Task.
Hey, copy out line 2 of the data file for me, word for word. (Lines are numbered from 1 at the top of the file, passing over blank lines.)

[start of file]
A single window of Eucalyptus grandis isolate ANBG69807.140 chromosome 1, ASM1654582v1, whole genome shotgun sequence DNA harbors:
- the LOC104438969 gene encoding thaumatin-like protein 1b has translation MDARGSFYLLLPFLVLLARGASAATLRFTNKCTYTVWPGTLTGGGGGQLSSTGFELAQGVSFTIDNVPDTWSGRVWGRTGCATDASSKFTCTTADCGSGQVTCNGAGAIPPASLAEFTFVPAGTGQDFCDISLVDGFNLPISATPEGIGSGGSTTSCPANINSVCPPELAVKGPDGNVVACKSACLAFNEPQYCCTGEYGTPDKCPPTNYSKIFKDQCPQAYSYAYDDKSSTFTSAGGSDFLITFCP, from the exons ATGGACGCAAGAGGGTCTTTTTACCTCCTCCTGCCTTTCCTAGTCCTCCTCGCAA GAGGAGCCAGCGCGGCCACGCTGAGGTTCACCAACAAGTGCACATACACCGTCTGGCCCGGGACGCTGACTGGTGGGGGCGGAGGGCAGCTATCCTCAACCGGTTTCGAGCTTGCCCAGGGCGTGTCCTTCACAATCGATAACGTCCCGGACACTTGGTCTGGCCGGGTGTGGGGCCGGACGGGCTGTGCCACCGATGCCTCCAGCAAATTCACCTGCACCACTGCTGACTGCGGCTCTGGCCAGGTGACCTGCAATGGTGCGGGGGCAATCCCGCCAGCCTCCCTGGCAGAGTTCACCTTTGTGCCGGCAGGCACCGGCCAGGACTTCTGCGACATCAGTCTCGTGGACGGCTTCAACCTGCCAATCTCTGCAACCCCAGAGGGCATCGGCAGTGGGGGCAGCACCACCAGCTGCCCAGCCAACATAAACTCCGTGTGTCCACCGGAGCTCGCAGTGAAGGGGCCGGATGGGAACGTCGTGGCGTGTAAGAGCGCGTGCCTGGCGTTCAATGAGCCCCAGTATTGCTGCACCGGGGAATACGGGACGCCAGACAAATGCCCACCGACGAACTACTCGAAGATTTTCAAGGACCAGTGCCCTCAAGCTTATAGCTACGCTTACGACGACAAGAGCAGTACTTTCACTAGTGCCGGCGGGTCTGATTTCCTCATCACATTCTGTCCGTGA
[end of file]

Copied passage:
- the LOC104438969 gene encoding thaumatin-like protein 1b has translation MDARGSFYLLLPFLVLLARGASAATLRFTNKCTYTVWPGTLTGGGGGQLSSTGFELAQGVSFTIDNVPDTWSGRVWGRTGCATDASSKFTCTTADCGSGQVTCNGAGAIPPASLAEFTFVPAGTGQDFCDISLVDGFNLPISATPEGIGSGGSTTSCPANINSVCPPELAVKGPDGNVVACKSACLAFNEPQYCCTGEYGTPDKCPPTNYSKIFKDQCPQAYSYAYDDKSSTFTSAGGSDFLITFCP, from the exons ATGGACGCAAGAGGGTCTTTTTACCTCCTCCTGCCTTTCCTAGTCCTCCTCGCAA GAGGAGCCAGCGCGGCCACGCTGAGGTTCACCAACAAGTGCACATACACCGTCTGGCCCGGGACGCTGACTGGTGGGGGCGGAGGGCAGCTATCCTCAACCGGTTTCGAGCTTGCCCAGGGCGTGTCCTTCACAATCGATAACGTCCCGGACACTTGGTCTGGCCGGGTGTGGGGCCGGACGGGCTGTGCCACCGATGCCTCCAGCAAATTCACCTGCACCACTGCTGACTGCGGCTCTGGCCAGGTGACCTGCAATGGTGCGGGGGCAATCCCGCCAGCCTCCCTGGCAGAGTTCACCTTTGTGCCGGCAGGCACCGGCCAGGACTTCTGCGACATCAGTCTCGTGGACGGCTTCAACCTGCCAATCTCTGCAACCCCAGAGGGCATCGGCAGTGGGGGCAGCACCACCAGCTGCCCAGCCAACATAAACTCCGTGTGTCCACCGGAGCTCGCAGTGAAGGGGCCGGATGGGAACGTCGTGGCGTGTAAGAGCGCGTGCCTGGCGTTCAATGAGCCCCAGTATTGCTGCACCGGGGAATACGGGACGCCAGACAAATGCCCACCGACGAACTACTCGAAGATTTTCAAGGACCAGTGCCCTCAAGCTTATAGCTACGCTTACGACGACAAGAGCAGTACTTTCACTAGTGCCGGCGGGTCTGATTTCCTCATCACATTCTGTCCGTGA